August 3, 2022

The government announces measures to transform the agricultural sector

the herald

Blessings Chidakwa-Herald Reporter

At least 2.7 million communal households will benefit from 35,000 two-wheel tractors replacing the traditional hoe and plow system as part of a transformative government initiative aimed at changing lives and livelihoods across the country .

In addition, 5,000 field schools and 4,000 animal husbandry and veterinary schools for agricultural development have been established across the country as the country implements sweeping changes aimed at transforming the agricultural sector into an industry of 8 .2 billion by 2025.

The package of measures, announced yesterday by the Minister of Lands, Agriculture, Fisheries, Water and Rural Development, Anxious Masuka, in Harare, will also see 400,000 peri-urban farmers benefit from the presidential input scheme as part of a development that leaves no one and no one behind. place behind that defended by President Mnangagwa.

The measures are also part of the National Development Strategy 1 (SND1) which places particular emphasis on the mechanization and modernization of agriculture.

The transition to two-wheeled tractors is expected to benefit millions of people across the country and prove useful, especially as some farmers have lost their livestock to disease.

In addition to targeting small-scale farmers, commercial farmers will also benefit, as 3,000 tractors are expected in the country, as part of measures to ensure food security, save foreign exchange from grain imports and reposition the Zimbabwe as a major supplier of agricultural products in the country. world.

Addressing a press conference at his office yesterday, Dr Masuka said the tractors came from Belarus and the John Deere factory run by an American company.

“We have 2.7 million households in the country that still use the plow and hoe. A recent survey by Zimvac (Zimbabwe Vulnerability Assessment Committee) showed that half of households do not own livestock and find it difficult to till the soil, hope Pfumvudza/Intwasa can help them. However, the mechanization of Pfumvudza/Intwasa itself is essential, and we are importing 600 units of two-wheeled tractors which we will donate to service providers in the villages. We already have 68 who have arrived in the country.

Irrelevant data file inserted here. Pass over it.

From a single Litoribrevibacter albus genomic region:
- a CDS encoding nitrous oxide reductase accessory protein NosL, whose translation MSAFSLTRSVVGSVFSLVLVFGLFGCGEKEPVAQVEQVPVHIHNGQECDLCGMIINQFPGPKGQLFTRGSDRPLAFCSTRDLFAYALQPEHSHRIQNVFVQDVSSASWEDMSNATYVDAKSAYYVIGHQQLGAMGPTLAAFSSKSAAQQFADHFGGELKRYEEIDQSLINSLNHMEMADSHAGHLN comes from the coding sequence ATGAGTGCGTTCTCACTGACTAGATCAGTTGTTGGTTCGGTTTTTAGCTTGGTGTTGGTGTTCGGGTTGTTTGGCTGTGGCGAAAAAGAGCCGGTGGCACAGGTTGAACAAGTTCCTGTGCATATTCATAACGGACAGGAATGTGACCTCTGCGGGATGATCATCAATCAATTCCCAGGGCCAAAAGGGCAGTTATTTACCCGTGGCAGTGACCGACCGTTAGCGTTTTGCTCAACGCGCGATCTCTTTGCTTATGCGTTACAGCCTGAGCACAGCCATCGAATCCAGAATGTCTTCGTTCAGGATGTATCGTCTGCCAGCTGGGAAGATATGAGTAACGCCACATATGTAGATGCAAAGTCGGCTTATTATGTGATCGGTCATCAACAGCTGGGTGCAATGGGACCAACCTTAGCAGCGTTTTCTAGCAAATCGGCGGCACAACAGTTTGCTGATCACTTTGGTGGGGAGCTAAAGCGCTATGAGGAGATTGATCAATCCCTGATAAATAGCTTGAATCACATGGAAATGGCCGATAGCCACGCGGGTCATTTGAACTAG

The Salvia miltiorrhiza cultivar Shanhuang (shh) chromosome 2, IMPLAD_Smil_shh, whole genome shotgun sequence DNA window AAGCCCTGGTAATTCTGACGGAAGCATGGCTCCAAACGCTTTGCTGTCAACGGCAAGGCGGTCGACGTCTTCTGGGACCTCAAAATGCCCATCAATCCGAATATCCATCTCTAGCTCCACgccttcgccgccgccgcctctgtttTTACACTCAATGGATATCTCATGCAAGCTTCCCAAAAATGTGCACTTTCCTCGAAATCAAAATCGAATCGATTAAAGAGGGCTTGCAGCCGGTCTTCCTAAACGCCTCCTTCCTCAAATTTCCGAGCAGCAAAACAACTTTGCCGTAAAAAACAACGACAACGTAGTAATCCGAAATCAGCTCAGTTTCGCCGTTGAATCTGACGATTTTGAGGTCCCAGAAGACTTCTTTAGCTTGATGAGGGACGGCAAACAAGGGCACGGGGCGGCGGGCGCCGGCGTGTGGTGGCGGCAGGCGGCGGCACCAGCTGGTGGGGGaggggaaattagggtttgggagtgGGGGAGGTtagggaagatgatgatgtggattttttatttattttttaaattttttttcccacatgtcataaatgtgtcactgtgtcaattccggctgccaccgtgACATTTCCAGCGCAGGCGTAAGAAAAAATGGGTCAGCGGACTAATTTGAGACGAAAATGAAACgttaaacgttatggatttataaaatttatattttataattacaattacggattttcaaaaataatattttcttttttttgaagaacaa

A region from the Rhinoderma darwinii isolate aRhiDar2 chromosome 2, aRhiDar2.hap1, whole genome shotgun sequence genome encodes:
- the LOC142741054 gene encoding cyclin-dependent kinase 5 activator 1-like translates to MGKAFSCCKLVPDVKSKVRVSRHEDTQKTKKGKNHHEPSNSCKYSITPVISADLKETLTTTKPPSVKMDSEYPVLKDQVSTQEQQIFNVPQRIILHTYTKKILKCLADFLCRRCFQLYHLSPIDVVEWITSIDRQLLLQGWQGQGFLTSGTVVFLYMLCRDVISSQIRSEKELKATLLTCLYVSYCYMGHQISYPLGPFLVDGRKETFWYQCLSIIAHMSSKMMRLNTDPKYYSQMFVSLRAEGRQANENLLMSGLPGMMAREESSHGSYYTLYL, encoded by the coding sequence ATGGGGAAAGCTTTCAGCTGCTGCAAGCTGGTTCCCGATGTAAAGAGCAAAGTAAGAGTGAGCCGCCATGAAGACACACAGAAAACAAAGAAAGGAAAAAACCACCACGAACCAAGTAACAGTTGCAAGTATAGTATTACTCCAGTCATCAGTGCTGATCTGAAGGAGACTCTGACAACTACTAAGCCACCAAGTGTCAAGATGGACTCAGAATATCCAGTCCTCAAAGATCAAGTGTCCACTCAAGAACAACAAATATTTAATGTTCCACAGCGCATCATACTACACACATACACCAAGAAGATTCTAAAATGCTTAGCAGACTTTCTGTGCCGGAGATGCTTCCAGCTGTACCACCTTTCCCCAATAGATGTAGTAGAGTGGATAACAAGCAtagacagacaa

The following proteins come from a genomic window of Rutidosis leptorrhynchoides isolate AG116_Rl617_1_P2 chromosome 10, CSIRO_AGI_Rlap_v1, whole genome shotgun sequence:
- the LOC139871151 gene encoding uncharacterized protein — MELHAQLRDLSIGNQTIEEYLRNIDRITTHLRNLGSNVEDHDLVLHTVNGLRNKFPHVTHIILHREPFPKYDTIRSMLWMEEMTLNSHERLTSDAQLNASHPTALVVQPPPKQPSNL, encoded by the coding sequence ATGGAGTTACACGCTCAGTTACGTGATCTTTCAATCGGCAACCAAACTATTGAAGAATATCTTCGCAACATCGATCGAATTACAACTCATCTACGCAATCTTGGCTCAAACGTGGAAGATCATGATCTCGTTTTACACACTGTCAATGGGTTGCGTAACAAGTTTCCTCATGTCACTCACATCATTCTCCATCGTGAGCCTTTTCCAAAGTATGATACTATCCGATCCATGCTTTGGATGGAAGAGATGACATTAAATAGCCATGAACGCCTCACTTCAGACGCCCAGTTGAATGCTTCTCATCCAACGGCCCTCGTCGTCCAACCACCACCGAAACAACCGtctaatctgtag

“In this space, we need at least 35,000 units of two-wheel tractors to be able to mechanize common areas to increase this productivity,” he said.

Dr. Masuka said some components of the tractors will be manufactured locally while the import of other tractors for resettled and large-scale farmers is underway.

“In the past we imported parts like disc harrows, we need to localize the production of these attachments. We are accelerating the mechanization program,” he said.

For large farmers, the government will bring in more than 3,000 tractors by August this year.

“We have already brought over 1,000 tractors to the Belarus and John Deere facilities. I expect 1,337 tractors to arrive in the next two months. More than 80 of these tractors are already in the country and will be distributed through financial institutions.

Dr Masuka said the government has moved from Command Agriculture to the National Enhanced Agricultural Productivity Scheme where instead of giving direct inputs to farmers they will now create discipline among farmers so that for the sake of sustainability they spend by financial institutions.

He said the financial aid would come through government-backed programs at banks such as CBZ and AFC, with farmers having access to the equipment they pay for over a three-year period and with a deduction 15% on the deposit made at a point of sale with the Grain Marketing Board.

“From this year, 400,000 peri-urban farmers will also benefit from the Presidential Inputs Scheme which is a productive social scheme where they do not pay.

“This contract between the president and households will produce enough food to feed farmers and their families with the surplus funneled to the GMB,” he said.

Dr Masuka said that of the 5,000 farmer field schools established, the program targets agricultural production, with every Agritex officer expected to lead the practice.

“In the past, we had Agritex agents as extension and trainers, now we have changed our whole extension system from Agricultural Extension 2.0 for extension and training to Agricultural Education for Development in order to include entrepreneurship, innovation, research and development.

“The Agritex worker will run a farmer field school and teach best management practices before farmers go out and do the same,” he said.

Dr Masuka said for livestock they will have 4,000 veterinary and livestock development field schools.

“There will be one (school) in each dipping tank. We no longer have these places just for disease control, but also a place where best practices are taught, including applying tick grease and making household food,” he said.